Gabrielle Aplin spent Christmas in Reykjavik, Iceland, which is where she heard a local artist perform. The experience stood out to Aplin because, before launching into a new song, the artist apologized for it being a bit poppier than her previous work. That got Aplin's gears grinding.
"I was all, 'Don’t apologize for your songs that everyone’s going to want to sing along to!'" she says. "It’s the coolest thing. What’s uncool about writing something that people wanna sing along to? I don’t think that’s uncool at all."
Aplin knows of what she speaks. After a decade or so operating under the singer-songwriter banner and a brief foray into the alt-pop world, Aplin unleashed her Miss You EP in 2016 and, with it, a burst of color and synths. Gabrielle Aplin, the pop artist, had arrived.
"Pop songs are really fucking fun," she tells me, the morning after her sold-out show at Manhattan's Bowery Ballroom. "I’m not scared to experiment with synthetic sounds and shiny things and crusty things," she adds. "But when I was first starting out, I felt like I had to prove myself as a musician so I was always carrying around my guitar, like, 'Look! I can play!'" She says it had to do with her ego, something she says she's "gradually dropping." And now that she's not under her record label contract, she's free to make what she wants, how she wants, and to release it when she wants. Like her idol Beck, she's getting things out of her system regardless of whatever genre it falls under.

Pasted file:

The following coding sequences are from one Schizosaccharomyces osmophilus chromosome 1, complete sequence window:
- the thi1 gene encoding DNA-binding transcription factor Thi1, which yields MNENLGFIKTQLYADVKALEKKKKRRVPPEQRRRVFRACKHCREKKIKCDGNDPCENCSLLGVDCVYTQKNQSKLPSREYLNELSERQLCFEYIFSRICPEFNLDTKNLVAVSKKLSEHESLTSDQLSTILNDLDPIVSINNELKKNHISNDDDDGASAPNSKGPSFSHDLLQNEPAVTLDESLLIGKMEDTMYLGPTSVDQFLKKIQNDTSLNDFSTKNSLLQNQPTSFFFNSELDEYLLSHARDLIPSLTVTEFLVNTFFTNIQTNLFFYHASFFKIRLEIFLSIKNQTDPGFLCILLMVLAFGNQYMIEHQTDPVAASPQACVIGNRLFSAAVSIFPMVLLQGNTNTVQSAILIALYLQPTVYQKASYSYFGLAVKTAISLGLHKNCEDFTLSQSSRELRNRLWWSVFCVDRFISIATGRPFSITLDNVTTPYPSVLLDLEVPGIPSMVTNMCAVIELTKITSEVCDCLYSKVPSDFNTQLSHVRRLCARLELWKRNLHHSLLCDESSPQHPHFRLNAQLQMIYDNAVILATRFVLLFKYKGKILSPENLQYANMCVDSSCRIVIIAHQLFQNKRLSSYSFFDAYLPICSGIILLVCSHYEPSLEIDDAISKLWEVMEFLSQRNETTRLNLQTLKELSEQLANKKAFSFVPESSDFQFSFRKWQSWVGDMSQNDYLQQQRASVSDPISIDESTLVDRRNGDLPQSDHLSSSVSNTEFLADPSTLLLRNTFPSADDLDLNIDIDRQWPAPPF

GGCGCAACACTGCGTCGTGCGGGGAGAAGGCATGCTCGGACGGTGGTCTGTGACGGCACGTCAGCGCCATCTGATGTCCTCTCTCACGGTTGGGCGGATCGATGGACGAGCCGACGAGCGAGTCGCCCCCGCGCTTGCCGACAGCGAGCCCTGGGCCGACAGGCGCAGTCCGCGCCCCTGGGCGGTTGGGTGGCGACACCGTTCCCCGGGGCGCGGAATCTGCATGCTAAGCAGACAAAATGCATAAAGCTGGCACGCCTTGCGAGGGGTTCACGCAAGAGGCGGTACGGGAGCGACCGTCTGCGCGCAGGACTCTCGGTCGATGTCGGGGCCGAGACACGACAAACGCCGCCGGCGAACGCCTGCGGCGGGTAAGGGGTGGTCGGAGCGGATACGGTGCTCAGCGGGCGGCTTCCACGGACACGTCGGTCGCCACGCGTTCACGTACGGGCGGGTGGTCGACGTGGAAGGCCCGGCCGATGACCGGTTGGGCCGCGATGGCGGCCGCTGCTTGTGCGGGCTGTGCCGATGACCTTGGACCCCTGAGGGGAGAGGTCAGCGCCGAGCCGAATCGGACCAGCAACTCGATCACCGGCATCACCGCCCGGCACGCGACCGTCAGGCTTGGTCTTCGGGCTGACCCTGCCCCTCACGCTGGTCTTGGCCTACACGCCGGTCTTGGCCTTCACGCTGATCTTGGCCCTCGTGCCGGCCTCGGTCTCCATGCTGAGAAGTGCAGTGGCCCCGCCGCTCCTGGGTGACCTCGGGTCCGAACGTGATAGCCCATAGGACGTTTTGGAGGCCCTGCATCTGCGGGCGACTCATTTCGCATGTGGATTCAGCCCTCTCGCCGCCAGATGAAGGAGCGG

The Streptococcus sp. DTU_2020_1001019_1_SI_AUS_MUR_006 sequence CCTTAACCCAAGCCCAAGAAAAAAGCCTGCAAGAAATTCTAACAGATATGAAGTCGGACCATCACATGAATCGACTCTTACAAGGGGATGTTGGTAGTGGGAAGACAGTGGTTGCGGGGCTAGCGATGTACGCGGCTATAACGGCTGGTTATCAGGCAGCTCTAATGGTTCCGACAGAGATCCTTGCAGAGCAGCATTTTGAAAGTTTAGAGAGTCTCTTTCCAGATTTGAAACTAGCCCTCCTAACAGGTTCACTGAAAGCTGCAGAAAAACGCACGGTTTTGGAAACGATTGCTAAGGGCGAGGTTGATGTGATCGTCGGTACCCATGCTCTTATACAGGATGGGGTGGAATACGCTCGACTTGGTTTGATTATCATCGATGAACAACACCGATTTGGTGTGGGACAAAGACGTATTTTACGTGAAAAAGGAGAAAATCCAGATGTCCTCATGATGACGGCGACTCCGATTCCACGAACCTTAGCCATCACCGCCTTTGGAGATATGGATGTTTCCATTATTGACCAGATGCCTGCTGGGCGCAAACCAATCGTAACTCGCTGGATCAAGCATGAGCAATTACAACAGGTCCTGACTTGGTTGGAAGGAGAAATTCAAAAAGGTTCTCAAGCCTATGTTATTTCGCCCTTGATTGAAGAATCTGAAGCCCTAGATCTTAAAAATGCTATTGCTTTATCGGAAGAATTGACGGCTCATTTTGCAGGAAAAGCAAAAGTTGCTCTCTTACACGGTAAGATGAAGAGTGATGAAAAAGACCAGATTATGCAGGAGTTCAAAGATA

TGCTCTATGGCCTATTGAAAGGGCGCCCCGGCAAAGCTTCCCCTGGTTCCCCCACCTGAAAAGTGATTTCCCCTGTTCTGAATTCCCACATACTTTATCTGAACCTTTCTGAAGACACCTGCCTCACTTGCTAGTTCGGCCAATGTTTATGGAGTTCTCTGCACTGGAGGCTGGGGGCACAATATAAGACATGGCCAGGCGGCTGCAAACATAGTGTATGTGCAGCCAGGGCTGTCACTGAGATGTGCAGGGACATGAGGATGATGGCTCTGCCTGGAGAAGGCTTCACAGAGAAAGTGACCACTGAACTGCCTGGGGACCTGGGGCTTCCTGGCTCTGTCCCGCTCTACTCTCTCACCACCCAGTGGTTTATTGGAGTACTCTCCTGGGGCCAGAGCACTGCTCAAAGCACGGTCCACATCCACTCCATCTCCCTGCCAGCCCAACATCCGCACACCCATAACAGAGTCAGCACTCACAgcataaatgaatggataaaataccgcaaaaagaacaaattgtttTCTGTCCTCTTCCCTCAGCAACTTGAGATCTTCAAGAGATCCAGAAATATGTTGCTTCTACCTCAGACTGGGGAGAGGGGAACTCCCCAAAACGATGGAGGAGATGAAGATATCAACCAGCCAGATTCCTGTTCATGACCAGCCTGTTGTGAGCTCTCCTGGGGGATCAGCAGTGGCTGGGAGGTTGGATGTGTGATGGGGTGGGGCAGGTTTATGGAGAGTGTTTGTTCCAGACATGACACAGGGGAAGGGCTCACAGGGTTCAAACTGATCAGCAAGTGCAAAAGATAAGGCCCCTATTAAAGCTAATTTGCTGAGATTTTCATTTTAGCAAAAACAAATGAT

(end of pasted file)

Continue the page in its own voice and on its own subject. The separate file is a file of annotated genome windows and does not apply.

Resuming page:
"My definition of success used to be getting signed—that was the be-all, end-all," she says. Awards came after... No. 1 songs, chart success, all that. "But now, I don't really think that way," Aplin explains. Her first album, 2013's English Rain, was label darling. It met her label's standards, which meant her sophomore album, 2015's Light Up The Dark, would have to perform the same if not better. "I was actually really happy with it," she says. "But when it came out, [the label] had me in, and they were like, ‘This hasn’t done what the last one did.’ I was so chafed with that." And rightly so, especially when the material was getting praised the day before.
So, Aplin worked her way out. Like many other artists who've gone independent over the past couple of years, she cites her own accountability as one of the main reasons for doing so. If something doesn't work, she's happy to accept that defeat because she's the one who made the decision. "I'm over feeling like I've failed if I'm happy with my work."
The escapist element pop songs lend themselves to has become a playground for Aplin. She's finding a balance between the singer-songwriter vibes of English Rain and the pop elements that color her Miss You and Avalon EPs, elements she describes as "shiny and a bit weird." It all boils down to her forthcoming debut as a proper independent artist. "In a way, I feel like it’s my first album," she says. "I'm not really trying to do anything. I’m just doing what’s coming out." Staying true to yourself and creative impulses? That's, like, the least uncool thing, ever. Sorry, not sorry... am I right?